IT’S a bumper week at the box office. No Time To Die might have ruled the roost for an impressive fortnight now but hello alternatives.

First up, for families, is Ron’s Gone Wrong. An animation born of Arthur Christmas creators Sarah Smith and Peter Baynham, this is a tale of friendship, outsiders and malfunctioning machines.

The film is set in a near future in which robots are prolific and the play things of kids. Shazam star Jack Dylan Grazer voices socially awkward middle schooler Barney Pudowski. Envious of his wealthier friends and their shiny robot companions, Barney is thrilled when he finally gets his hands on a B-bot of his own. He’s less impressed when he learns that the bot in question is riddled with defects.

Boasting the vocal talents of Zach Galifianakis, Olivia Colman and Ed Helms, Ron’s Gone Wrong offers a whirlwind of pleasing values, laugh out loud humour and surprisingly high stakes. A Disney release, it’s in cinemas now but you can bet it’ll be streaming by Christmas.

Definitely not for younger viewers, this week also sees the return of sticky Spider-Man antagonist Venom in Let there be Carnage.

In spite of innumerable faults, Venom was a huge hit for Sony back in 2018. A bonkers turn from Tom Hardy certainly helped, while audiences warmed to the film’s comic flair and jet black tone.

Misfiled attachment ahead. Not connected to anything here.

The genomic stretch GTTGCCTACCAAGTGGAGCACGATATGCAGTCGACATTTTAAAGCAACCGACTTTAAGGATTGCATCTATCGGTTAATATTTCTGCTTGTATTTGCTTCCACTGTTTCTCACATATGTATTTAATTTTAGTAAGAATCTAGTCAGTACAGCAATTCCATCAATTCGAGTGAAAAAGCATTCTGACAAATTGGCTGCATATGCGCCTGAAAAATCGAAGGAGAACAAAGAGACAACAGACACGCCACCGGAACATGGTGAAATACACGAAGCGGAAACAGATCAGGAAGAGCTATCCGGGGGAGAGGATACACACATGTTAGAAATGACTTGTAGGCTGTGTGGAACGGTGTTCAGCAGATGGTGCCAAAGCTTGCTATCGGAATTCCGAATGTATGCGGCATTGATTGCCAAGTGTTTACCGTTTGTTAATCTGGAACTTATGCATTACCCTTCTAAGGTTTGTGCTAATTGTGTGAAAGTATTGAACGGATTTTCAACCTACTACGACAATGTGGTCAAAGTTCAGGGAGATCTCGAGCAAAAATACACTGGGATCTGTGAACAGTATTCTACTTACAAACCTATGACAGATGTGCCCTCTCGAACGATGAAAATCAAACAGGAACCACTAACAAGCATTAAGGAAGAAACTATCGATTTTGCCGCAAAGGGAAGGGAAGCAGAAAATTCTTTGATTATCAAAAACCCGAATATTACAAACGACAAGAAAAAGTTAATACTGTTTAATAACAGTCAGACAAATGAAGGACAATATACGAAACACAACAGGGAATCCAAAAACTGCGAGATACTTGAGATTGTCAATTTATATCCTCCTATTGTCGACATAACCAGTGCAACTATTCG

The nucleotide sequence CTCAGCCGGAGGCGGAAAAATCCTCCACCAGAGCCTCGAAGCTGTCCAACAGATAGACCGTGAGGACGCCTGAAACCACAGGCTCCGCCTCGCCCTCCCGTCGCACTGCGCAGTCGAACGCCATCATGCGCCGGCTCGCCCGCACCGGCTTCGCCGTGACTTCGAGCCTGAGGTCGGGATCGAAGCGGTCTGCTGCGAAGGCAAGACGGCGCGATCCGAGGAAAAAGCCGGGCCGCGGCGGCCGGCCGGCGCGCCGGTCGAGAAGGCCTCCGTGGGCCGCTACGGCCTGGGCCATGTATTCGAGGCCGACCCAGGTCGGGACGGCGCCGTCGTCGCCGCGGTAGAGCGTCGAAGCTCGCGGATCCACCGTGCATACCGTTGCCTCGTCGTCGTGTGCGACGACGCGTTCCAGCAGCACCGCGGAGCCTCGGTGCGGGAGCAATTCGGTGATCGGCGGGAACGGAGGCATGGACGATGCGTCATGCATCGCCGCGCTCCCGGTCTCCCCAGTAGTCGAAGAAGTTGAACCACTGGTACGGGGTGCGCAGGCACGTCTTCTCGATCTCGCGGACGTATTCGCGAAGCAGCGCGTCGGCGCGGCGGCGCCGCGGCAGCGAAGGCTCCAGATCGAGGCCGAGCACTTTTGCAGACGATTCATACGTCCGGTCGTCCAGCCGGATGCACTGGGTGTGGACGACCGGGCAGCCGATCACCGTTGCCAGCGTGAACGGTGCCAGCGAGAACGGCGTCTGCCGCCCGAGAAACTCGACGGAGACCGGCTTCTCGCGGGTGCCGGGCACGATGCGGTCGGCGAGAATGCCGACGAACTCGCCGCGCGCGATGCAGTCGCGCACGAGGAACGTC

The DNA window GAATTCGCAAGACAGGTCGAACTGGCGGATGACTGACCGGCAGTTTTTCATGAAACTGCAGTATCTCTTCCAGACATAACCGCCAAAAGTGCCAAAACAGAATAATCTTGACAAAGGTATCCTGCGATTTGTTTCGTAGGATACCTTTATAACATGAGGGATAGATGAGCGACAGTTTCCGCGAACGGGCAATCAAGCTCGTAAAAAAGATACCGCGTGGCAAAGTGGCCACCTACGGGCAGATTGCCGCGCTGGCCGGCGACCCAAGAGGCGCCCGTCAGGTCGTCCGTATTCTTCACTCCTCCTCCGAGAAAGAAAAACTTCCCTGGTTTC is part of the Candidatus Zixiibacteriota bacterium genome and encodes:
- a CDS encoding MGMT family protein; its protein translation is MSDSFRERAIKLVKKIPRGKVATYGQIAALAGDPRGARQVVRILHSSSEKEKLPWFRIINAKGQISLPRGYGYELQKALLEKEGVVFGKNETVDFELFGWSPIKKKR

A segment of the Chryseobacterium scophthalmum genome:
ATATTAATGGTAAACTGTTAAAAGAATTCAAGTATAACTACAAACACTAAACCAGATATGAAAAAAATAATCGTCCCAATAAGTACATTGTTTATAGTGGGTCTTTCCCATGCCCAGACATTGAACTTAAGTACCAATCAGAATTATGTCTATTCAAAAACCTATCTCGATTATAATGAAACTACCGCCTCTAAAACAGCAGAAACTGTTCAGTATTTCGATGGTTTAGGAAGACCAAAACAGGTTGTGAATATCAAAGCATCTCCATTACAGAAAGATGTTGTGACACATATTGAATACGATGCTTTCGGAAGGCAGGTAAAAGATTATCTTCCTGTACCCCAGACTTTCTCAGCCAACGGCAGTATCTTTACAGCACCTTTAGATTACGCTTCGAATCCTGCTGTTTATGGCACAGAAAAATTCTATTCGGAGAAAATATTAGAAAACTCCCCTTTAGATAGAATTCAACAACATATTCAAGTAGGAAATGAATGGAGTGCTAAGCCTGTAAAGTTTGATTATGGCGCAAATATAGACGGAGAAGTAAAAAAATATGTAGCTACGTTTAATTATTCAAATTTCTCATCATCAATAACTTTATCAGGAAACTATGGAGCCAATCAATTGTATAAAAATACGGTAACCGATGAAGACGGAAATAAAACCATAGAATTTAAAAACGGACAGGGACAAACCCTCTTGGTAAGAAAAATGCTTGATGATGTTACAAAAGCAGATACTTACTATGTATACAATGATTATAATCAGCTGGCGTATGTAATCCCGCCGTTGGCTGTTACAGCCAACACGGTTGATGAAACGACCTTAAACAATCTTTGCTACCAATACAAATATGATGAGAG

Part two finds Eddie Brook (Hardy) more at ease with Venom, the alien symbiote that has possessed him, than last time around. In the face of adversity - here it’s Woody Harelson’s Carnage - director Andy Serkis has fun with the odd couple rhythms of man and monster. As does Hardy himself.

If the comedy hits the mark, it’s let down by the overblown and CGI dominated plot around it. Even at only an hour and 40 minutes, Venom drags.

One more sequel sees yet another return for masked serial killer Michael Myers and Jamie Lee Curtis’ Laurie Strode, the Scream Queen who has devoted the best part of the last four decades to fighting him.

A direct follow up to 2018’s Halloween, Halloween Kills sees writer-director David Gordon Green pursue a more of the same philosophy. The cast are uniformly great and the kills impressive in their inventive pizazz but it’s hard to be truly afraid when you’ve seen it all before.